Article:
Missing EgyptAir Plane Dominates European TV News Coverage
French networks, the BBC and others focus on Flight MS804, the reasons for its disappearance and security at Paris' Charles de Gaule airport, while the airline takes to Facebook to criticize "misleading" reports.
Coverage of the missing EgyptAir Flight 804 dominated European TV news on Thursday.
In France, which has been shaken by the Charlie Hebdo shootings and Paris terrorist attacks, there was near-blanket coverage, with networks reporting that 15 of the passengers were French citizens. The airline later confirmed the 15 French passengers and said 30 were Egyptian, one British, two Iraqi, with other people on board from Canada, Belgium, Kuwait, Saudi Arabia, Algeria, Sudan, Chad and Portugal.
French networks also reported of a crisis meeting held Thursday by president Francois Hollande and his team. The president’s office also tweeted a photo of the meeting.
"A crisis cell has been opened at our embassy in Cairo in Egypt," the French foreign minister also tweeted on Thursday. "We have begun to mobilize our resources and have made ourselves available to the Egyptian authorities — with military aircraft and vessels — to help in the search for this plane. But for the moment the priority is to support the families and we are at their disposition."
Much early French coverage focused on security at Paris’ Charles de Gaulle Airport, from which Flight MS804 had left Wednesday night. Security at the airport has been increased further in recent months, including patrolling soldiers.
While there is no evidence as of 10 a.m local time that terrorists had targeted the plane, news reports in France and elsewhere cited that seven months ago ISIS had planted a bomb that brought down a Russian passenger jet and discussed the likelihood that terrorism was behind the EgyptAir plane's disappearance.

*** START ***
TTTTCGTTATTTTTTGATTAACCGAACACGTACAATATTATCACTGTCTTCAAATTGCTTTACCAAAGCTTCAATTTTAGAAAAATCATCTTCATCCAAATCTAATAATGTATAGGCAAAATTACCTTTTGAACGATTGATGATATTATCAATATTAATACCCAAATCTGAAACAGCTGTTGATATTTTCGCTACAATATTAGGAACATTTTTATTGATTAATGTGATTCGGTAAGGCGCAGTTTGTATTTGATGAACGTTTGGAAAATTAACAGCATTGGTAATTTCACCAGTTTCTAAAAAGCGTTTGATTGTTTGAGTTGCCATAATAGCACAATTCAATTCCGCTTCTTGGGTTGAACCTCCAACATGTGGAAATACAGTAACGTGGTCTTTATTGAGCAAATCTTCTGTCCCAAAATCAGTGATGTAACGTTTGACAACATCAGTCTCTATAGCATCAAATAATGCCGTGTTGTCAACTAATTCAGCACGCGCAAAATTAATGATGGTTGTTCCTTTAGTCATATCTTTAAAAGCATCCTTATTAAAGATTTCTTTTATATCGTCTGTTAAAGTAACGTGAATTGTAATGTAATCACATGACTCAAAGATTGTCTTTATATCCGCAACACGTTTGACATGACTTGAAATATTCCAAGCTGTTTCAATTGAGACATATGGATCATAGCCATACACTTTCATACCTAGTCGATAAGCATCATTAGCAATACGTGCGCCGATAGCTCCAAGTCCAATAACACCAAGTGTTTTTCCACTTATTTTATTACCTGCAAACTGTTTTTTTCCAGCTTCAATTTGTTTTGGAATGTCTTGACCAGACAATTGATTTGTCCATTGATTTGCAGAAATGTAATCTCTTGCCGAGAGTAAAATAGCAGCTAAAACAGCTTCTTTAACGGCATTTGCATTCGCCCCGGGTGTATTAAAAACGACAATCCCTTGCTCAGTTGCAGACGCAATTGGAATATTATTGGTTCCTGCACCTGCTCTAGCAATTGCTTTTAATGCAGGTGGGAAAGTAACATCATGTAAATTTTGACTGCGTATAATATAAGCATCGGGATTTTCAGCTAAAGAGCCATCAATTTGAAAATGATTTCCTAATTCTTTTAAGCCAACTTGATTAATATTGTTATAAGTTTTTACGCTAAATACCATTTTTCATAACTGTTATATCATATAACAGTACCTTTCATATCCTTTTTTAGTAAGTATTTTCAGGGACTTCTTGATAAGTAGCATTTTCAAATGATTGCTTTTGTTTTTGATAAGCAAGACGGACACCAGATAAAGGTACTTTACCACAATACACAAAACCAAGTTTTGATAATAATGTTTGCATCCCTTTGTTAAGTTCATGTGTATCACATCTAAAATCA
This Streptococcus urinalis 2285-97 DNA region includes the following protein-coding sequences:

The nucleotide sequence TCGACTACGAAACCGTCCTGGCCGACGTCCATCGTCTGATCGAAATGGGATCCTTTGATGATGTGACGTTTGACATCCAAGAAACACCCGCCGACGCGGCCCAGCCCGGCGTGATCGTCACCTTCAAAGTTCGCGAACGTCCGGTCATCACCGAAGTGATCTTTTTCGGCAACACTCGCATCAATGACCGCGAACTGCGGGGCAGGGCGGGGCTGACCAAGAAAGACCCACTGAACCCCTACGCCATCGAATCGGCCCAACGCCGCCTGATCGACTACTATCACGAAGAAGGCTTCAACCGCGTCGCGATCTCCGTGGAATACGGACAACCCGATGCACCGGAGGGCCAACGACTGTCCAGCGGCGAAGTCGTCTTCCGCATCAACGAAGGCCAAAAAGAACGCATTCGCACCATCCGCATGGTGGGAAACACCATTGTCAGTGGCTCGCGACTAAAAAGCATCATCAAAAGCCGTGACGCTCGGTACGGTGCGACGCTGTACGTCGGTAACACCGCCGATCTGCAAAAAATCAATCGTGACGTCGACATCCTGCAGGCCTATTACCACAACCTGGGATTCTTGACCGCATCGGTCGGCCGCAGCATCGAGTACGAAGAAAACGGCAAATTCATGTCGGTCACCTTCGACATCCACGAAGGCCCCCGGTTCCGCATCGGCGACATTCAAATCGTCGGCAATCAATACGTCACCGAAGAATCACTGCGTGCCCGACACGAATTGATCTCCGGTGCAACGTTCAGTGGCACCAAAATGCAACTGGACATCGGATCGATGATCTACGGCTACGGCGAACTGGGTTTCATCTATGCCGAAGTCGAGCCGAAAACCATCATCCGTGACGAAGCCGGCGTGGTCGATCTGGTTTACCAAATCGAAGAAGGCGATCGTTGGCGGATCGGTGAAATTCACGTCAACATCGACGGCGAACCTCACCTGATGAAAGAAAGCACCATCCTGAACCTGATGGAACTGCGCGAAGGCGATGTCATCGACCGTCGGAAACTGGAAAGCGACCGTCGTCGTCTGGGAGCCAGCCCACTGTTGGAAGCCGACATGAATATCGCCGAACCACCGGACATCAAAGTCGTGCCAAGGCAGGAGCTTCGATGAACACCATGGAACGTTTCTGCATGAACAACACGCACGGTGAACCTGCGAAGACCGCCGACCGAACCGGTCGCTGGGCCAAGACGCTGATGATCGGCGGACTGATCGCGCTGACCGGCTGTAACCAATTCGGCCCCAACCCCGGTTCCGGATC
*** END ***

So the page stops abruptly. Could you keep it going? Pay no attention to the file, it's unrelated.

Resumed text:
Around 10 a.m. French time, media reports in France and other parts of Europe cited Agence France Press as reporting that a Greek aviation source said the EgyptAir plane crashed into the sea off the southern Greek island of Karpathos.
In the U.K., the flight, which was heading from Paris to Cairo with 66 passengers and disappeared from radar after entering Egyptian airspace, was a lead topic on BBC, ITV and Sky News newscasts Thursday morning.
Russian state TV's flagship morning news show on Channel One covered the EgyptAir flight as its second news item after a story about an audacious overnight bank robbery in Moscow. Detailing the nationalities of the people onboard the Paris-Cairo flight, the network noted there were no Russians among them.
Fellow state-run Rossiya 1, Russia’s second-largest network, led its newscast with the plane story, spending about 4 minutes on it. The report was neutral and briefly mentioned last year’s plane crash over Egypt.
In October, a Russian charter flight packed with tourists returning home to St. Petersburg from the Red Sea resort of Sharm el Sheik crashed over the Sinai desert with all 224 passengers and crew dying. A branch of Islamic terror group ISIS later claimed responsibility for bringing it down with a hidden explosive device.
Cable news networks in the U.S. had gone wall-to-wall on the missing EgyptAir plane.
Later in the European morning, EgyptAir posted a statement on Facebook that criticized "misleading" reports: “EgyptAir denies all misleading information published by news websites and on the social media channels regarding the reasons of the disappearance of EgyptAir Flight MS804 and the company confirms that the reason of disappearance hasn’t been yet confirmed.”
It added: “EgyptAir calls for media resources to be assured of the information they post or release and to abide by the official press releases issues by EgyptAir media center.” It was not immediately clear what "misleading information" the company was referring to.